Hi camera hackers,
A few weeks ago, I bought a second hand Canon 400D XTI. This is its story. When I got it, there were several things broken, all of which I managed to fix so far, but one problem remains:
The camera draws 50 mA when switched off, which means that it completely drains a brand new, fully charged battery overnight.
I would like to ask you about your thoughts why that could be, and what I could try to narrow down the cause. Let me tell you the complete story of what I did so far, maybe some of it is relevant.
The camera was quite cheap, and the offer didn't mention that it was broken. As they say: If it sounds too good to be true, it probably is. But there you go. When I got it, I was kind of disappointed to notice that it didn't work, but also a bit excited. After all, it meant that I had a reason to open it! I guess this is the place where I don't have to explain why this got me excited and I why didn't want to send it back.
The camera came with a 18-55mm kit lens and an aftermarket battery. After I charged the battery, the first thing I noticed was that it had the infamous autofocus mirror lockup problem that most cameras of this series seem to exhibit after some time. Luckily this means that there are instructions out there on how to fix it . The instructions I found were for the 300D, where the plastic pin responsible to fold up the second mirror is glued in place. The 400D doesn't use glue, instead the pin is just clipped in. It was snapped out, so after removing the case and the flash PCB, all I had to do was give it a little push so it snapped back into place. I'm pretty sure that had I known this before, it would have been possible to pull the pin back into place from inside the mirror chamber, without opening the case. Anyway, the autofocus mirror now folds up like it is supposed to.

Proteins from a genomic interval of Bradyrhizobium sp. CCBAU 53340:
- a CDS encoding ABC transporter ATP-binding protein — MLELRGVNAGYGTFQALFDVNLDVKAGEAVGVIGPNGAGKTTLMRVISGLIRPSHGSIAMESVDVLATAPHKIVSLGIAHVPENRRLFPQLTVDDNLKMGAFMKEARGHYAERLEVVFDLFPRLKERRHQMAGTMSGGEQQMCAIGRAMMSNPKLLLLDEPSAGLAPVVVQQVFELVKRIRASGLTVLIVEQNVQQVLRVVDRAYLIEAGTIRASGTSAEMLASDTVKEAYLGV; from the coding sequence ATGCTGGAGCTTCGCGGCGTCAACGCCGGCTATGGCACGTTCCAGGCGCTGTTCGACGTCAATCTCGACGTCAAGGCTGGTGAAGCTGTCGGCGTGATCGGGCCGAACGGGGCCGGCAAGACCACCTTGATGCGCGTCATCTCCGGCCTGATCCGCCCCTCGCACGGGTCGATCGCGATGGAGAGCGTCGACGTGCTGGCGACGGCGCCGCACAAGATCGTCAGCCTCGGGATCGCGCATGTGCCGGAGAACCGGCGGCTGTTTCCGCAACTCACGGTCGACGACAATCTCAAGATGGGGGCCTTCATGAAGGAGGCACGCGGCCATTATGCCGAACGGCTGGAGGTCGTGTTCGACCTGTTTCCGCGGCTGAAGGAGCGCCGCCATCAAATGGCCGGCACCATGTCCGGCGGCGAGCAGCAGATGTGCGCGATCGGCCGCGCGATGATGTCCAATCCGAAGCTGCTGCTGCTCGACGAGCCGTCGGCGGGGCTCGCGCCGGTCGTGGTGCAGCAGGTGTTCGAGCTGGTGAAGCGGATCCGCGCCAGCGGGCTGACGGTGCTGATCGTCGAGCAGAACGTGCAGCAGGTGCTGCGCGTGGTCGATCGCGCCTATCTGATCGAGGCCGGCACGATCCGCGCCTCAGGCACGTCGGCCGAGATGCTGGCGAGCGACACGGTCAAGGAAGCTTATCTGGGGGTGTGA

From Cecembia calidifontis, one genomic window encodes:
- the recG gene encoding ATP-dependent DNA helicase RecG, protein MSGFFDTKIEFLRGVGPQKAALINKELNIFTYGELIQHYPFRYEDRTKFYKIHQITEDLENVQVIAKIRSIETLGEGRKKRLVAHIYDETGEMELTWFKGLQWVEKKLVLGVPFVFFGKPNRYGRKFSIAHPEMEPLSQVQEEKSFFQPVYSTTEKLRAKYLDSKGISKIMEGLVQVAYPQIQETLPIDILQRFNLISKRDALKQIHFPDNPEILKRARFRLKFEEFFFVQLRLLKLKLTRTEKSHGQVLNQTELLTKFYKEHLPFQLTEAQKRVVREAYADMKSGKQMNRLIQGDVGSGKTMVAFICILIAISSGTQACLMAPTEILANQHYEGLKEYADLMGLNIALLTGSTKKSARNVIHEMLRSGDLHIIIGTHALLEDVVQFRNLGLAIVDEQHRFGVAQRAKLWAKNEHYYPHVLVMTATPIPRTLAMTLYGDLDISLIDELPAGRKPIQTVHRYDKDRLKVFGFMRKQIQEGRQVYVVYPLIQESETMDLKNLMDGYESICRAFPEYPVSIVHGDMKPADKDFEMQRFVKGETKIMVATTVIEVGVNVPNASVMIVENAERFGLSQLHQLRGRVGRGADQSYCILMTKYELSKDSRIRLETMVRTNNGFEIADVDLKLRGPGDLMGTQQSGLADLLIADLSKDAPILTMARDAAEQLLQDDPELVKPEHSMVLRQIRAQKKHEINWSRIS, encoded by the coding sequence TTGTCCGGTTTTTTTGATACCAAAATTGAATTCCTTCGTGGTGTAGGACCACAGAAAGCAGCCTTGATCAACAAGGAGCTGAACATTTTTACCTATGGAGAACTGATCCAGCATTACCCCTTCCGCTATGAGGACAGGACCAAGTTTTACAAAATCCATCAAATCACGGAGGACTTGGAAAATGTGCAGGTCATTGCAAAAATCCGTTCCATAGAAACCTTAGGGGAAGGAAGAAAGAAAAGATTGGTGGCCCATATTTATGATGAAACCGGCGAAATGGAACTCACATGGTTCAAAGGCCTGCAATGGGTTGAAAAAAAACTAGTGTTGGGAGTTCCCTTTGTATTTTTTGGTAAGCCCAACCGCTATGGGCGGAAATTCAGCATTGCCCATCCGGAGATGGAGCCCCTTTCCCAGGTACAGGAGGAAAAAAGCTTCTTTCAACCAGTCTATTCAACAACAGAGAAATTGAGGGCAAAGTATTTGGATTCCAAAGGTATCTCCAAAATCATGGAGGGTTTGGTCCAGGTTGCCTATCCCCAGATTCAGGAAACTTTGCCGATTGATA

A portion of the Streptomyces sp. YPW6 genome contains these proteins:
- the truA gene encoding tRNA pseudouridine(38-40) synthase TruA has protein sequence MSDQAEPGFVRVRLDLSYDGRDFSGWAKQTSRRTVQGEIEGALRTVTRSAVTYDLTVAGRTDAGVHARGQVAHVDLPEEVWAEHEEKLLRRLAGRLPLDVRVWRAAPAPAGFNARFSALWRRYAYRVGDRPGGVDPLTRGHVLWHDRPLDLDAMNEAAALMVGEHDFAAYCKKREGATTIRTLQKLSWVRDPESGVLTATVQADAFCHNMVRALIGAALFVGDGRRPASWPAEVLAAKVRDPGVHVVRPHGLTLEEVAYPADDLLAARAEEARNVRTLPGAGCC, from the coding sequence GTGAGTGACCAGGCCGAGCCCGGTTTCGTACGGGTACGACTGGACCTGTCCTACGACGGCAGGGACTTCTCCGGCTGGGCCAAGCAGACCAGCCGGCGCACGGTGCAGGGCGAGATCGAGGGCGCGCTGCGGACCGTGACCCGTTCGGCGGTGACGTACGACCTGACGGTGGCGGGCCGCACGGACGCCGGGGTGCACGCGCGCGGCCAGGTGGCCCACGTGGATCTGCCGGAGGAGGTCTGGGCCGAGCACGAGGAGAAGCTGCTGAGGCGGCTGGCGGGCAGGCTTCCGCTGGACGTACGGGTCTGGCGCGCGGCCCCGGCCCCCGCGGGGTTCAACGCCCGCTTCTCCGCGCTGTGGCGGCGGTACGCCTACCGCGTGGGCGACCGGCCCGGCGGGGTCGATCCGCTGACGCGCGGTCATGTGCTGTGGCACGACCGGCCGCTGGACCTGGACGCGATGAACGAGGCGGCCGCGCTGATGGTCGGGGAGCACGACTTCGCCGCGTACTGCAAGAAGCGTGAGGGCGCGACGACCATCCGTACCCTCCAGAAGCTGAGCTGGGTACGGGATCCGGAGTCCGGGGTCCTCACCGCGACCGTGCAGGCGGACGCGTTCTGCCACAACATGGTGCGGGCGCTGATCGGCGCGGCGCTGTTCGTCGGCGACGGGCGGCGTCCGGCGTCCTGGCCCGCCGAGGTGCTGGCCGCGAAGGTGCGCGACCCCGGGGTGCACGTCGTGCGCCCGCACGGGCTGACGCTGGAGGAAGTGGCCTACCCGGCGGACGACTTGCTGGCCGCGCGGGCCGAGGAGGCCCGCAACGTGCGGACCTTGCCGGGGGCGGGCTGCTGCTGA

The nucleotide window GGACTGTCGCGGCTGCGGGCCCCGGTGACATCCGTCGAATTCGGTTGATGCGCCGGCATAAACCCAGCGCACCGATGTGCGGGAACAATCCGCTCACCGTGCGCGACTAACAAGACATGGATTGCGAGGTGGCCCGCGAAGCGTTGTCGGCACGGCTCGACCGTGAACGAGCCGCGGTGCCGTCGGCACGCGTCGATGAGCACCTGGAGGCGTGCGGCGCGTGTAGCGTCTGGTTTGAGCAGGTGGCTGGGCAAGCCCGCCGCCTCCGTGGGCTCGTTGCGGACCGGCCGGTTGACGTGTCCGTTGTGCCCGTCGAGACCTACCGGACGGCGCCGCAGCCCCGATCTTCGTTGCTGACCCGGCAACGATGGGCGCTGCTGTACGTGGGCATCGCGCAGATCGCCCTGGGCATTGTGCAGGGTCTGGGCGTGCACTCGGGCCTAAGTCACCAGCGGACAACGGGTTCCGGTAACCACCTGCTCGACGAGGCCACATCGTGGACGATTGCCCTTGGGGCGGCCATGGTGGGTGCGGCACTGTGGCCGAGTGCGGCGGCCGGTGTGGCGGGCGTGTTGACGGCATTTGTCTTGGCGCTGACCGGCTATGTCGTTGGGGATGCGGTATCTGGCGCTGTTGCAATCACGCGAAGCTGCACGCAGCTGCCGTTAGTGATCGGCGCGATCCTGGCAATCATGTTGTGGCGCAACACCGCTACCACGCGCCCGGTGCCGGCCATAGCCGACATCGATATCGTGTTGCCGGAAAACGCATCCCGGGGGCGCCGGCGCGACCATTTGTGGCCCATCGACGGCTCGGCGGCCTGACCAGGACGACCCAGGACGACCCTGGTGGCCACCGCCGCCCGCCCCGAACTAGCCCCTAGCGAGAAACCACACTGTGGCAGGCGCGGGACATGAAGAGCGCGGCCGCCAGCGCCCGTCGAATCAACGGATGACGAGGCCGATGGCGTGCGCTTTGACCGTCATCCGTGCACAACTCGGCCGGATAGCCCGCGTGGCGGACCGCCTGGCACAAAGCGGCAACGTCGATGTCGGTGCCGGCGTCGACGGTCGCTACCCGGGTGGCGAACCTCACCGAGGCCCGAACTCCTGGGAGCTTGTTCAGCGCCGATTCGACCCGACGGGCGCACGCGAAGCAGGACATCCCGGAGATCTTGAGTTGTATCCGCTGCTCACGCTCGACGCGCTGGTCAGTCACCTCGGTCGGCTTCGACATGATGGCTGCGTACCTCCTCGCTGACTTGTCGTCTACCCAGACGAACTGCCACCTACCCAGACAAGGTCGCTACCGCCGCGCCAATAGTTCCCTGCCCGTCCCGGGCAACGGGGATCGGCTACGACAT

The next problem was that the lens was not working at all. The camera displayed F00, just as if there isn't a lens attached, or an analog one that doesn't communicate with the camera. Time to open the lens! It appears that the previous owner dropped the camera, thereby breaking the lens. The plastic lens mount seems fractured and glued back together. Once screwed open, it revealed that the flat cable which connects the contact block to the main PCB was ripped apart. The cable is short and consists of 7 comparatively thick lines, so it was possible to solder in 7 short separate cables instead . Now the lens works fine, with autofocus, aperture and all.
I went shooting happily but soon noticed that the camera sucks the battery dry in just a few hours, even when switched off. I glued two strips of aluminum foil to a strip of paper of the width of one of the battery contacts to measure the current . Indeed, I measured about 40 to 50 mA when switched off. The current when the camera is turned on, with and without display, is okay according to the first column of the table in the service manual , p98. The table has a second column, however, which says "Actual Measurement" and whatever this means, the values I measured are roughly 40 mA higher.
I have two aftermarket batteries, the one that came with the camera and a new one. Both 750 mAh, 7.4 V. Both give the same measurements. I also connected a constant-voltage power supply directly to the camera's battery contacts, set to 7.5 V, and measured the same 50 mA.
When I opened the camera's case for the first time, a little plastic piece fell out . I couldn't figure out where it came from, it looks like what perhaps could be a switch of some sort. It is however neither the switch for the CF hatch, nor the one for the battery hatch, nor the one detecting whether the flash is open. Those three are still intact.
Furthermore, the camera seems to have gotten wet once. The metal shields on the main PCB are a bit rusty , and so is the USB connector. There is also a bit of rust inside the foil that makes up the directional buttons and the "SET" button. All buttons and the USB work fine, though.
One of the connectors holding a flat cable on the main PCB showed signs of corrosion, it had some of the cyan kind of goo that comes from corroded copper . I cleaned it with a toothbrush, didn't make a difference.
I tried to disconnect as many cables in the camera I could reach without unsoldering the metal shields, always measuring if power consumption changes. No effect: as long as the main PCB is connected to the battery PCB, it draws 50mA.